Solar energetic electrons events
Wang Wen, Wang Linghua
 doi: 10.19975/j.dqyxx.2022-040
[Abstract](137) [FullText HTML](77) PDF 3755KB(22)
Solar energetic electron events are one of the most common solar particle accelerations observed in the interplanetary medium (IPM). According to the different dominant species, solar particle events can be divided into proton-dominated large solar energetic particle events and electron-dominated 3He/electron-rich solar energetic particle events. The main difference is that in the proton-dominated large solar energetic particle event, the ratio of 3He /4He ~5×10-4 is the same as that of the corona, and the electron-dominated 3He/electron-rich solar energetic particle event, 3He /4He >0.01, much higher than that of the corona. The release time of solar energetic electron events on the sun can be divided into two groups: low-energy (below ~10 keV) electrons and high-energy (above ~15 keV) electrons. Compared with low-energy electrons, the release time of high-energy electrons is delayed by ~20 minutes, which corresponds to the coronal mass ejection height being about 2 solar radii away from the center of the sun. The release of 3He ions is delayed by about an hour compared to electron release, which corresponds to the coronal mass ejection height being about 5.7 solar radii away from the center of the sun. The energy spectrum of solar energetic electron events is generally a double power-law shape, with a low-energy spectral index of 1.9±0.3 and a high-energy spectral index of 3.6±0.7 with a break energy of ~60 keV. The low-energy spectral index and the high-energy spectral index show a significant positive correlation, while the low-energy and high-energy spectral index show no significant correlation with the break energy. Some events show a single power-law spectrum with an index of 3.5 ±1.2. Previous statistical studies have found that ~45% of the observed solar high-energy electron events above 15 keV are related to hard X-ray flares. By comparing energies above 50 keV, the high-energy hard X-ray spectral index in these events is positively correlated with the high-energy spectral index of electron events, while the index relation disagrees with the prediction of classic bremsstrahlung theory; and by estimating the total number of electrons in high-energy electron events, it is found that the total number of electrons in high-energy electron events is only the total number of electrons that produce hard X-rays in the flare of ~0.1%~1%. In this paper, we further investigate 16 electron events with both good electron observations (with an energy coverage of 5~200 keV) and hard X-ray observations (with an energy coverage of 3~80 keV). The energy spectrum of Hard-X-ray-producing electrons can be deduced based on that the electrons generate X-rays through the relativistic thick-target bremsstrahlung mechanism, by comparing the electron spectrum index and the electron spectrum index of hard X-ray generation, it is found that the low-energy electron spectrum index is positively correlated with the electron spectrum index of hard X-ray generation, while the low-energy electron spectrum index of all events is obviously less than the Hard-X-ray-producing electron spectral index; The comparison of the high energy electron spectral index shows that in half of the events, the high energy electron spectral index is consistent with Hard-X-ray-producing electron spectral index, while in the other half of the events, the Hard-X-ray-producing electron spectral index is steeper than high energy electron spectral index observed in in-situ. These 16 events were also accompanied by strong 3He emissions, 13 were 3He-rich electron events with obvious 3He/4He>0.01, and the other 3 3He/4He<0.01. 15 out of 16 events have coronagraph observations and 14 of them are accompanied with coronal mass ejection. By comparing the simulated spectrum of electron events considering the energy loss during interplanetary transportation with in situ observations, it can be known that the source region of electron events should be located in the high corona (~1.3 solar radius). The location of source region of electron events should still be high in the corona (~1.1~1.3 solar radius) considering the variation of density model implemented, and based on these results, this paper proposes a new acceleration scenario for the acceleration of solar energetic electron events.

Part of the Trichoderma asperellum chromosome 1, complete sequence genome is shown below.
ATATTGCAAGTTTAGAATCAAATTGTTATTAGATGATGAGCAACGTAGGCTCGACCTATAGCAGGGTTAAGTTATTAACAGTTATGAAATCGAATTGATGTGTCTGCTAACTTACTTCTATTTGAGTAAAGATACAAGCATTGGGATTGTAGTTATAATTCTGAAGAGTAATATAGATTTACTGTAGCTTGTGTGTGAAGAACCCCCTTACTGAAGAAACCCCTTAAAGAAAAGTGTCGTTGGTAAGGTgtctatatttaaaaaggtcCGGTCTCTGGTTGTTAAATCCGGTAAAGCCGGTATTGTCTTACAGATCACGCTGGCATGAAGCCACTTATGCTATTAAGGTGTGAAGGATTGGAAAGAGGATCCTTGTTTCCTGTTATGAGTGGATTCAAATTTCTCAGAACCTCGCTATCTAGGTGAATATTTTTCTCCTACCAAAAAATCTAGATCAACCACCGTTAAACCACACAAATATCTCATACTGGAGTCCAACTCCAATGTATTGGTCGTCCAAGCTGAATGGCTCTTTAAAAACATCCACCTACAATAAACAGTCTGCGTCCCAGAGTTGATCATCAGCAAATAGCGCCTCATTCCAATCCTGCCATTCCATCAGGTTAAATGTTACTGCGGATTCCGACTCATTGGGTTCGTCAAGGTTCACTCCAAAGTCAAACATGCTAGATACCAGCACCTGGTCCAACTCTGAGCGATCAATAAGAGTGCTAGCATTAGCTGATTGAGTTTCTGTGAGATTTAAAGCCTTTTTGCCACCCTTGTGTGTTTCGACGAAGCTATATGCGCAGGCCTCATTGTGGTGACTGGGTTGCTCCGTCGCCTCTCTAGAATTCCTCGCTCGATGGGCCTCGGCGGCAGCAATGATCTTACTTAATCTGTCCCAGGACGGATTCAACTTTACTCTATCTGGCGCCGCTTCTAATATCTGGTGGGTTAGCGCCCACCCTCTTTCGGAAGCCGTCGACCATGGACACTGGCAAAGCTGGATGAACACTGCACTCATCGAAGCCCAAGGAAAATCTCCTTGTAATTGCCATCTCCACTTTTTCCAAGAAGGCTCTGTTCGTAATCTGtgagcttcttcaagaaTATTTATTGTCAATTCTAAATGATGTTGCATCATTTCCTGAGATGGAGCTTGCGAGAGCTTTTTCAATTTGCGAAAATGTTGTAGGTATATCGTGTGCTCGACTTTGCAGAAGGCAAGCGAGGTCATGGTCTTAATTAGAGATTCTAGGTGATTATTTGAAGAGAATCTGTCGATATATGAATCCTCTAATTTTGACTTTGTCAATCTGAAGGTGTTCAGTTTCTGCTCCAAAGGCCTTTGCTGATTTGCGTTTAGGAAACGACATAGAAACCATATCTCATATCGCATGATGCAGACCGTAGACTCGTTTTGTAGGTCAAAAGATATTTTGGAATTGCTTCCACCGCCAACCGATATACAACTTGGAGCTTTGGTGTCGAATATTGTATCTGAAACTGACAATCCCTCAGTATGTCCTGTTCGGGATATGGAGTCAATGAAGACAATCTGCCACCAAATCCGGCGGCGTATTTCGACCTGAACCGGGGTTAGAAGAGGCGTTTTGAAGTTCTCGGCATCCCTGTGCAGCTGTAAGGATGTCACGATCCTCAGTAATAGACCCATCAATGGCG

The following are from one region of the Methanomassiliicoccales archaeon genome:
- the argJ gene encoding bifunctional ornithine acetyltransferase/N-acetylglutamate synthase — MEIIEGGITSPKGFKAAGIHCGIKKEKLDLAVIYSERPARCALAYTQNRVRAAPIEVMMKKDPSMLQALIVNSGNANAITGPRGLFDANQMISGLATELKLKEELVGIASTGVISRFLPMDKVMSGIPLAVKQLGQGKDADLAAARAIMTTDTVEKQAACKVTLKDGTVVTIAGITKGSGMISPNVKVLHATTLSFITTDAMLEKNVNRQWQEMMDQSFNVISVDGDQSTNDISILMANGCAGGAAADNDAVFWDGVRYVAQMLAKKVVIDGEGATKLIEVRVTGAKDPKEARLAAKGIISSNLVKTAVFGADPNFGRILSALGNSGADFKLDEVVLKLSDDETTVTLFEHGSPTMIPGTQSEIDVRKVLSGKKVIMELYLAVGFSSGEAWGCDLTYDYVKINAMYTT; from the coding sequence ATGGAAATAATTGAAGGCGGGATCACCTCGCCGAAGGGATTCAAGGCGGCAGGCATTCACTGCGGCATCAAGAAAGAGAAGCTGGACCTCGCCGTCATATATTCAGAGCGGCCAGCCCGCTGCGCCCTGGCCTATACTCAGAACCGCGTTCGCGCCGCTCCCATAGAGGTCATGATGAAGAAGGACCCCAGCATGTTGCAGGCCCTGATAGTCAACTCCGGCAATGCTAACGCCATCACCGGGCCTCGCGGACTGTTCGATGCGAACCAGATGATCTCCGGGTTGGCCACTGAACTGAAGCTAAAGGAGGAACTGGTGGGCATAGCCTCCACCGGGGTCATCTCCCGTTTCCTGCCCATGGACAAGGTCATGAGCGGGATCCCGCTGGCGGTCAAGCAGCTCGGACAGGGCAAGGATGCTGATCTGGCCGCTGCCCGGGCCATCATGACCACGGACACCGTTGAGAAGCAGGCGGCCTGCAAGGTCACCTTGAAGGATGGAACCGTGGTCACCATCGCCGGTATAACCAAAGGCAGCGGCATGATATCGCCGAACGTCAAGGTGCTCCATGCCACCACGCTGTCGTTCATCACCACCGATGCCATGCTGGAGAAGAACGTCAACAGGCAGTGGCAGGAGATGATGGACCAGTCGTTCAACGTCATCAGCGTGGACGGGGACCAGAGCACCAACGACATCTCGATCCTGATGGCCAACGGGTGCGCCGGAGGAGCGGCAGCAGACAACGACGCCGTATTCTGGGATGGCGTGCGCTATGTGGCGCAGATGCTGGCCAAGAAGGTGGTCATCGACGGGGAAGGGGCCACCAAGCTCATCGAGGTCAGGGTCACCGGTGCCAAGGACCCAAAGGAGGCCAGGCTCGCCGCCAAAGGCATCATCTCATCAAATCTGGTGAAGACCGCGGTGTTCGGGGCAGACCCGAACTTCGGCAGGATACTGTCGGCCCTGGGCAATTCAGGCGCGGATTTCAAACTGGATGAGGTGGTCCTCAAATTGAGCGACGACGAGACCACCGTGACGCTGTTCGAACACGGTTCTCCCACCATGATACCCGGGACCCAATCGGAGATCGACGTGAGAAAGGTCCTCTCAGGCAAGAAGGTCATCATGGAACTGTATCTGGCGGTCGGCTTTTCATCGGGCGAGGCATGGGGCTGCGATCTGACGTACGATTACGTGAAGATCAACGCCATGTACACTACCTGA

Codefmap APP: A seismic deformation simulation application based on Android system
Ni Ruisheng, Xu Wenbin
 doi: 10.19975/j.dqyxx.2022-037
[Abstract](1176) [FullText HTML](168) PDF 5063KB(146)